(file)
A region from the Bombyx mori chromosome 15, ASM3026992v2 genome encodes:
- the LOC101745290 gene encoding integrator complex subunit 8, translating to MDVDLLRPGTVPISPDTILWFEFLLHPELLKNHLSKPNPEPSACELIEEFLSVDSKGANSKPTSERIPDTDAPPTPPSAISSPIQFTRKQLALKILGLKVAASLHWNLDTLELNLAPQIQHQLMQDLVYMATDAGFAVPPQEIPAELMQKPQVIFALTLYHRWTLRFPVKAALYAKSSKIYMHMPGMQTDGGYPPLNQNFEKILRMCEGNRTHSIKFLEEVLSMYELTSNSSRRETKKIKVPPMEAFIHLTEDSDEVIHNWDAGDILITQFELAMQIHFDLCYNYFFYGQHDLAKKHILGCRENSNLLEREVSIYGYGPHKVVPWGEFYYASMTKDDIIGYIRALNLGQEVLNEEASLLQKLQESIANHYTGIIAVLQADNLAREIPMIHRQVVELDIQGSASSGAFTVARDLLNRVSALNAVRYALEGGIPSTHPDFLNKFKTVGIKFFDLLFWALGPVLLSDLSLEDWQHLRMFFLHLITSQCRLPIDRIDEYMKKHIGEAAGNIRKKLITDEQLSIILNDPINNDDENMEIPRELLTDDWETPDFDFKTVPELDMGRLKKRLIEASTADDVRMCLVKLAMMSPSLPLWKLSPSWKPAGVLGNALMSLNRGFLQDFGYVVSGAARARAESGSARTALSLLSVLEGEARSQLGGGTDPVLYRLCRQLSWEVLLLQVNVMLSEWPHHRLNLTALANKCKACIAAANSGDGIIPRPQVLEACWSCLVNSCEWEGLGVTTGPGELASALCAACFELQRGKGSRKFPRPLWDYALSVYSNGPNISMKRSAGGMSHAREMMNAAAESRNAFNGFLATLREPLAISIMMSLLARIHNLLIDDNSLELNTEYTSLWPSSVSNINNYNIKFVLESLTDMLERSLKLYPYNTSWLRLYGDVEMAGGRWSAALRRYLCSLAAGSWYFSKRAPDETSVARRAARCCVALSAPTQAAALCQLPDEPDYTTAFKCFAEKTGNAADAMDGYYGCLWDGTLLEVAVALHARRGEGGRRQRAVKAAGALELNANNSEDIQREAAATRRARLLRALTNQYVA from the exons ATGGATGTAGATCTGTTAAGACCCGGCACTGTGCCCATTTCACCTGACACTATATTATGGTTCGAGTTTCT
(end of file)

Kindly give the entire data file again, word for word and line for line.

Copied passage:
A region from the Bombyx mori chromosome 15, ASM3026992v2 genome encodes:
- the LOC101745290 gene encoding integrator complex subunit 8, translating to MDVDLLRPGTVPISPDTILWFEFLLHPELLKNHLSKPNPEPSACELIEEFLSVDSKGANSKPTSERIPDTDAPPTPPSAISSPIQFTRKQLALKILGLKVAASLHWNLDTLELNLAPQIQHQLMQDLVYMATDAGFAVPPQEIPAELMQKPQVIFALTLYHRWTLRFPVKAALYAKSSKIYMHMPGMQTDGGYPPLNQNFEKILRMCEGNRTHSIKFLEEVLSMYELTSNSSRRETKKIKVPPMEAFIHLTEDSDEVIHNWDAGDILITQFELAMQIHFDLCYNYFFYGQHDLAKKHILGCRENSNLLEREVSIYGYGPHKVVPWGEFYYASMTKDDIIGYIRALNLGQEVLNEEASLLQKLQESIANHYTGIIAVLQADNLAREIPMIHRQVVELDIQGSASSGAFTVARDLLNRVSALNAVRYALEGGIPSTHPDFLNKFKTVGIKFFDLLFWALGPVLLSDLSLEDWQHLRMFFLHLITSQCRLPIDRIDEYMKKHIGEAAGNIRKKLITDEQLSIILNDPINNDDENMEIPRELLTDDWETPDFDFKTVPELDMGRLKKRLIEASTADDVRMCLVKLAMMSPSLPLWKLSPSWKPAGVLGNALMSLNRGFLQDFGYVVSGAARARAESGSARTALSLLSVLEGEARSQLGGGTDPVLYRLCRQLSWEVLLLQVNVMLSEWPHHRLNLTALANKCKACIAAANSGDGIIPRPQVLEACWSCLVNSCEWEGLGVTTGPGELASALCAACFELQRGKGSRKFPRPLWDYALSVYSNGPNISMKRSAGGMSHAREMMNAAAESRNAFNGFLATLREPLAISIMMSLLARIHNLLIDDNSLELNTEYTSLWPSSVSNINNYNIKFVLESLTDMLERSLKLYPYNTSWLRLYGDVEMAGGRWSAALRRYLCSLAAGSWYFSKRAPDETSVARRAARCCVALSAPTQAAALCQLPDEPDYTTAFKCFAEKTGNAADAMDGYYGCLWDGTLLEVAVALHARRGEGGRRQRAVKAAGALELNANNSEDIQREAAATRRARLLRALTNQYVA from the exons ATGGATGTAGATCTGTTAAGACCCGGCACTGTGCCCATTTCACCTGACACTATATTATGGTTCGAGTTTCT